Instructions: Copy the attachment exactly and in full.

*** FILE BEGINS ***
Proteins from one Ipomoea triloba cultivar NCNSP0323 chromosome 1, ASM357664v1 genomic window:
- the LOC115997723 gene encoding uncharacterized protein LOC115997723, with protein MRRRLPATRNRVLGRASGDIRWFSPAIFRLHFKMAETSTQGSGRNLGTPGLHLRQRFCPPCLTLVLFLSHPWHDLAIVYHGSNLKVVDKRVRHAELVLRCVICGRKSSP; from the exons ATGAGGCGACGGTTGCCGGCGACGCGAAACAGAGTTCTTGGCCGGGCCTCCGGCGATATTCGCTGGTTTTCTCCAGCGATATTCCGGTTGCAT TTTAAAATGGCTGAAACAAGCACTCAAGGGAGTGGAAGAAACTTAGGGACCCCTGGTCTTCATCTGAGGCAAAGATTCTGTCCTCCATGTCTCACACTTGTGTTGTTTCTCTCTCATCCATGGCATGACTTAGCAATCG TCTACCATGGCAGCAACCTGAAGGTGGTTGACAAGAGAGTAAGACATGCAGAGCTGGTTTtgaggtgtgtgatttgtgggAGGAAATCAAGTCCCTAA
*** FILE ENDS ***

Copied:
Proteins from one Ipomoea triloba cultivar NCNSP0323 chromosome 1, ASM357664v1 genomic window:
- the LOC115997723 gene encoding uncharacterized protein LOC115997723, with protein MRRRLPATRNRVLGRASGDIRWFSPAIFRLHFKMAETSTQGSGRNLGTPGLHLRQRFCPPCLTLVLFLSHPWHDLAIVYHGSNLKVVDKRVRHAELVLRCVICGRKSSP; from the exons ATGAGGCGACGGTTGCCGGCGACGCGAAACAGAGTTCTTGGCCGGGCCTCCGGCGATATTCGCTGGTTTTCTCCAGCGATATTCCGGTTGCAT TTTAAAATGGCTGAAACAAGCACTCAAGGGAGTGGAAGAAACTTAGGGACCCCTGGTCTTCATCTGAGGCAAAGATTCTGTCCTCCATGTCTCACACTTGTGTTGTTTCTCTCTCATCCATGGCATGACTTAGCAATCG TCTACCATGGCAGCAACCTGAAGGTGGTTGACAAGAGAGTAAGACATGCAGAGCTGGTTTtgaggtgtgtgatttgtgggAGGAAATCAAGTCCCTAA